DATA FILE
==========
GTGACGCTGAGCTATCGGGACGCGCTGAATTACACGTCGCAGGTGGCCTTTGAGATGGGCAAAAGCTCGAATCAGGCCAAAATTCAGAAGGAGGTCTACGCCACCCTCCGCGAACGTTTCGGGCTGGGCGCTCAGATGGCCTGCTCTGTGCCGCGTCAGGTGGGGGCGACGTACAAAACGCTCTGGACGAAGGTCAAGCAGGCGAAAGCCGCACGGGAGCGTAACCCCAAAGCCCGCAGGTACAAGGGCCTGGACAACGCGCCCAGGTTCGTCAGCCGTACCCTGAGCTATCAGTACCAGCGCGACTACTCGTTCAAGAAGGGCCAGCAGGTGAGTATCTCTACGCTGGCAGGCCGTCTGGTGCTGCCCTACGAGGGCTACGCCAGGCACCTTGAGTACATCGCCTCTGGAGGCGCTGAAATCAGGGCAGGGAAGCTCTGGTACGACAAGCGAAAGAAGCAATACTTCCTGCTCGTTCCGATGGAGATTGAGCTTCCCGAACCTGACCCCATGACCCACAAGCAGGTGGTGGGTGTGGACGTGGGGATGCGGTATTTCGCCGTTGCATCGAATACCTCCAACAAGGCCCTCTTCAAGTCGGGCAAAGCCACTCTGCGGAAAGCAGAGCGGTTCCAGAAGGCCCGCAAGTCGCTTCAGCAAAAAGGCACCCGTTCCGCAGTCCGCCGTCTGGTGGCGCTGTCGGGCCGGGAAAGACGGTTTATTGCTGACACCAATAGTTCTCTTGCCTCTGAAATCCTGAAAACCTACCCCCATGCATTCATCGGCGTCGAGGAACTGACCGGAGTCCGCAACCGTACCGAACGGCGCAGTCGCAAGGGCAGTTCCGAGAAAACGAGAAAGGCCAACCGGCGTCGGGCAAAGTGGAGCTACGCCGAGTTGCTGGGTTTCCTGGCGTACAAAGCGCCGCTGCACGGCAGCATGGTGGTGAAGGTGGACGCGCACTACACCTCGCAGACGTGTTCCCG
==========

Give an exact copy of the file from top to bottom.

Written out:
GTGACGCTGAGCTATCGGGACGCGCTGAATTACACGTCGCAGGTGGCCTTTGAGATGGGCAAAAGCTCGAATCAGGCCAAAATTCAGAAGGAGGTCTACGCCACCCTCCGCGAACGTTTCGGGCTGGGCGCTCAGATGGCCTGCTCTGTGCCGCGTCAGGTGGGGGCGACGTACAAAACGCTCTGGACGAAGGTCAAGCAGGCGAAAGCCGCACGGGAGCGTAACCCCAAAGCCCGCAGGTACAAGGGCCTGGACAACGCGCCCAGGTTCGTCAGCCGTACCCTGAGCTATCAGTACCAGCGCGACTACTCGTTCAAGAAGGGCCAGCAGGTGAGTATCTCTACGCTGGCAGGCCGTCTGGTGCTGCCCTACGAGGGCTACGCCAGGCACCTTGAGTACATCGCCTCTGGAGGCGCTGAAATCAGGGCAGGGAAGCTCTGGTACGACAAGCGAAAGAAGCAATACTTCCTGCTCGTTCCGATGGAGATTGAGCTTCCCGAACCTGACCCCATGACCCACAAGCAGGTGGTGGGTGTGGACGTGGGGATGCGGTATTTCGCCGTTGCATCGAATACCTCCAACAAGGCCCTCTTCAAGTCGGGCAAAGCCACTCTGCGGAAAGCAGAGCGGTTCCAGAAGGCCCGCAAGTCGCTTCAGCAAAAAGGCACCCGTTCCGCAGTCCGCCGTCTGGTGGCGCTGTCGGGCCGGGAAAGACGGTTTATTGCTGACACCAATAGTTCTCTTGCCTCTGAAATCCTGAAAACCTACCCCCATGCATTCATCGGCGTCGAGGAACTGACCGGAGTCCGCAACCGTACCGAACGGCGCAGTCGCAAGGGCAGTTCCGAGAAAACGAGAAAGGCCAACCGGCGTCGGGCAAAGTGGAGCTACGCCGAGTTGCTGGGTTTCCTGGCGTACAAAGCGCCGCTGCACGGCAGCATGGTGGTGAAGGTGGACGCGCACTACACCTCGCAGACGTGTTCCCG